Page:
By-Products From Pomegranates, Walnuts and Strawberries Prevent Aging
By Greta Keenan
Foods high in polyphenol compounds, catechins and anthocyanins all prevent aging. Urolithin A (UA) is a chemical by-product that is made by our bodies when we consume pomegranate juice, strawberries or walnuts and studies are showing it is a first-in-class natural compound that prevents aging.
The biological effects of urolithins in pomegranates remain poorly characterized, despite wide-spread human exposure via the dietary consumption of their metabolic precursors. Johan Auwerx at the ecole Polytechnique Federale de Lausanne in Switzerland and his team wanted to investigate whether these foods are as beneficial to health as some have suggested, so they decided to test the effects of UA in rodents and worms.
When they gave UA to Caenorhabiditis elegans worms, the animals lived an average of 45 percent longer. And when the team gave the chemical to elderly mice, they could run 42 percent further. This improvement occurred in the mice without them building any more muscles, which suggests that UA improves muscle-cell quality, rather than quantity.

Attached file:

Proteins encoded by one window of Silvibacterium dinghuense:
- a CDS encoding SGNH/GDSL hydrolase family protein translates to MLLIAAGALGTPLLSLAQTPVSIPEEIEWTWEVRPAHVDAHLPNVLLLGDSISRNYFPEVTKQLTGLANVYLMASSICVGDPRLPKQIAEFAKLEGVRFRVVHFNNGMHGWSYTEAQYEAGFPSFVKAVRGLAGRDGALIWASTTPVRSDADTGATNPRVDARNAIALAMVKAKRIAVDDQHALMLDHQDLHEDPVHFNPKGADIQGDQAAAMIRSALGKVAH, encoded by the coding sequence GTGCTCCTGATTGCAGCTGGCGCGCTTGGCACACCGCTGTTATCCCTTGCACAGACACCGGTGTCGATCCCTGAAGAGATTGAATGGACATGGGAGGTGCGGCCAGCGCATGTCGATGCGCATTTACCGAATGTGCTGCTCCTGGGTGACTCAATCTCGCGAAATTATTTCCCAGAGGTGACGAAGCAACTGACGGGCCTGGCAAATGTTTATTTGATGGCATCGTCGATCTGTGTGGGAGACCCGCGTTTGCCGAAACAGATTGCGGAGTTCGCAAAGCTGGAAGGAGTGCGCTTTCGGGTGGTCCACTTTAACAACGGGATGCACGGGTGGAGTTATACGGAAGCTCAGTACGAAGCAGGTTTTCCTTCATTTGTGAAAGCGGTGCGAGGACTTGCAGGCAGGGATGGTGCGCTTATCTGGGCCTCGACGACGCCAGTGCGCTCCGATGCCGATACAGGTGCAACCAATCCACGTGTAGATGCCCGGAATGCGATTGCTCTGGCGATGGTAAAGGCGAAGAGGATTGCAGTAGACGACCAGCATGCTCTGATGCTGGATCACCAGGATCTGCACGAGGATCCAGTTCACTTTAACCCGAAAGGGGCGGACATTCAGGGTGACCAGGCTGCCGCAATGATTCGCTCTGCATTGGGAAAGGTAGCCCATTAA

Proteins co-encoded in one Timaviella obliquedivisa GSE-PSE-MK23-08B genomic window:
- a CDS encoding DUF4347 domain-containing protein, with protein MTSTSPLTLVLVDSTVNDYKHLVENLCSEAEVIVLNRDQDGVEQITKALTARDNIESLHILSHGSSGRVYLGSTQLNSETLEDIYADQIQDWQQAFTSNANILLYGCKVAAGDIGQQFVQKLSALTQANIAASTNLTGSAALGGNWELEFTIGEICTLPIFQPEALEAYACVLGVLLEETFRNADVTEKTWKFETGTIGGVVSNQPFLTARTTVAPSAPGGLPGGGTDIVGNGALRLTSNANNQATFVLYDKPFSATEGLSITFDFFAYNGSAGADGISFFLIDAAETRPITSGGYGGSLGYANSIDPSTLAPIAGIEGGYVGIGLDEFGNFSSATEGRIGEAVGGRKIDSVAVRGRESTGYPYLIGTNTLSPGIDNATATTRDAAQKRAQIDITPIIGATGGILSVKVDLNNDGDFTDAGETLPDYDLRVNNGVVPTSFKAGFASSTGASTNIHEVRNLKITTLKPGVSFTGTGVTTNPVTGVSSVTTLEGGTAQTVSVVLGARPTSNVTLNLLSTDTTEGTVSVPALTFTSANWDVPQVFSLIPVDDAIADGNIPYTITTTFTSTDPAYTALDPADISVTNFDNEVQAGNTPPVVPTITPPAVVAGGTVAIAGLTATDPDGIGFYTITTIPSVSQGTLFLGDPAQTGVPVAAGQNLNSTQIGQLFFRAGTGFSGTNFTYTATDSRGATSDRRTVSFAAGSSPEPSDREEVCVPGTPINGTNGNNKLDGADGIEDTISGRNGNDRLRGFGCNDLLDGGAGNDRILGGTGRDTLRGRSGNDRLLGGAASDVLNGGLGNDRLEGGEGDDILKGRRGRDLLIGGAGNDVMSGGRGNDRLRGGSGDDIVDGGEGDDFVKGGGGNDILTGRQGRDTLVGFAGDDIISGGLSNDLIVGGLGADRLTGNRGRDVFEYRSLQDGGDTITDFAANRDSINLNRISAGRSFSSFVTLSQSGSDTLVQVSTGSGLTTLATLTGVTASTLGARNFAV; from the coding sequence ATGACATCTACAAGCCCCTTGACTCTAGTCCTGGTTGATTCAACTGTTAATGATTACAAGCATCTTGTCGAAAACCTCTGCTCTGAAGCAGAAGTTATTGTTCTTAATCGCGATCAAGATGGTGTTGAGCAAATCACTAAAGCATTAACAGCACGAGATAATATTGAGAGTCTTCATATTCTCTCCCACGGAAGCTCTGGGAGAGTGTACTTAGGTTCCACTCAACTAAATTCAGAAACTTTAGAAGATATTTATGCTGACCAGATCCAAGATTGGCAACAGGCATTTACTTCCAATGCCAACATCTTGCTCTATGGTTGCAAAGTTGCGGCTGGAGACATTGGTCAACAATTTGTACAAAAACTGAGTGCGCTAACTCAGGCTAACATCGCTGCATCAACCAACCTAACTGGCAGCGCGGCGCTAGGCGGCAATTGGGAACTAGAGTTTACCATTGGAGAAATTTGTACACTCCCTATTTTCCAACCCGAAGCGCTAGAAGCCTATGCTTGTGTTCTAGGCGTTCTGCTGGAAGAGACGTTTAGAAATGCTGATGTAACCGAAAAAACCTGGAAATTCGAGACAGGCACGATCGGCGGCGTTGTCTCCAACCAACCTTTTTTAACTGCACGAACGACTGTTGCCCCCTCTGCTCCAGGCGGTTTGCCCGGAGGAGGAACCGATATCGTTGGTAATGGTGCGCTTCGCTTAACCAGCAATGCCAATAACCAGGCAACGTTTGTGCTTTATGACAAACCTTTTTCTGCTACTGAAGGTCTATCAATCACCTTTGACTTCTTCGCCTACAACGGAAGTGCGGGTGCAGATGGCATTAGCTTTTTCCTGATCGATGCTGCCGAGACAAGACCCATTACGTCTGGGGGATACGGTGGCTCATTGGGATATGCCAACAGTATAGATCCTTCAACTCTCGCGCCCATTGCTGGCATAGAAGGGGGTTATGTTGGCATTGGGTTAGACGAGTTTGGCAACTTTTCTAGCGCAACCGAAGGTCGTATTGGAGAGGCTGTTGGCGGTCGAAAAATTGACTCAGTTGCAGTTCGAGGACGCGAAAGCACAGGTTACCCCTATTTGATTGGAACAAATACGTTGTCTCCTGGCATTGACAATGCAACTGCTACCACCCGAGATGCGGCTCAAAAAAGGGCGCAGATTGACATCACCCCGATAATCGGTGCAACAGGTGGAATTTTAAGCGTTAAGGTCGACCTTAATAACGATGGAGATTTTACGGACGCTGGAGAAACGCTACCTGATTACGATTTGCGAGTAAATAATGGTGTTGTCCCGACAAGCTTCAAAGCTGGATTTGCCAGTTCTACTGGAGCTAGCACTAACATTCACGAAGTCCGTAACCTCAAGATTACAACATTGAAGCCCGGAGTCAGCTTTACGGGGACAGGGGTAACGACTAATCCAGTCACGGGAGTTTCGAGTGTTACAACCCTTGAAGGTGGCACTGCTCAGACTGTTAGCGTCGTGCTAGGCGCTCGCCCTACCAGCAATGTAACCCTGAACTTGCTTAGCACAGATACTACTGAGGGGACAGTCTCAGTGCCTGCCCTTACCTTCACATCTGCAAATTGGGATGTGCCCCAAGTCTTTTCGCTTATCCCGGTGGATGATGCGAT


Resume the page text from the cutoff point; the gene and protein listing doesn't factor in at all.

When Auwerx’s team looked closer, they found that UA seems to improve muscle cells by triggering them to eliminate damaged mitochondria — the powerhouses of the cell. When these are purged, the remaining healthy mitochondria divide and multiply. This means that they can produce more energy and work more efficiently.
“The goal is to see if this could be a potential therapy for frail elderly people,” says Auwerx.
As we get older, our muscle function declines, leading to frailty and loss of mobility. Loss of muscle mass — called sarcopenia — is increasingly being seen as an important factor in aging, prompting several researchers to look for treatments that can protect or repair muscles.
Auwerx thinks that UA is the only chemical discovered so far that is capable of building better muscles: other experimental treatments focus instead on building more muscle. His team is now conducting a clinical trial of the compound in people to see whether it can reduce frailty as they age.
If UA affects mitochondria in both worms and rodents, the odds are that this might work for other mammals too, says Nate Szewczyk at the University of Nottingham in the UK. “The promise for this having an effect in humans is very real.”
So should you start guzzling pomegranates? Auwerx suggests that drinking pomegranate juice and eating more berries and nuts may be advantageous for health. However, team member Chris Rinsch estimates that a person would have to drink up to four large glasses of pomegranate juice every day to receive an equivalent dose of UA to that they gave to rats in their study.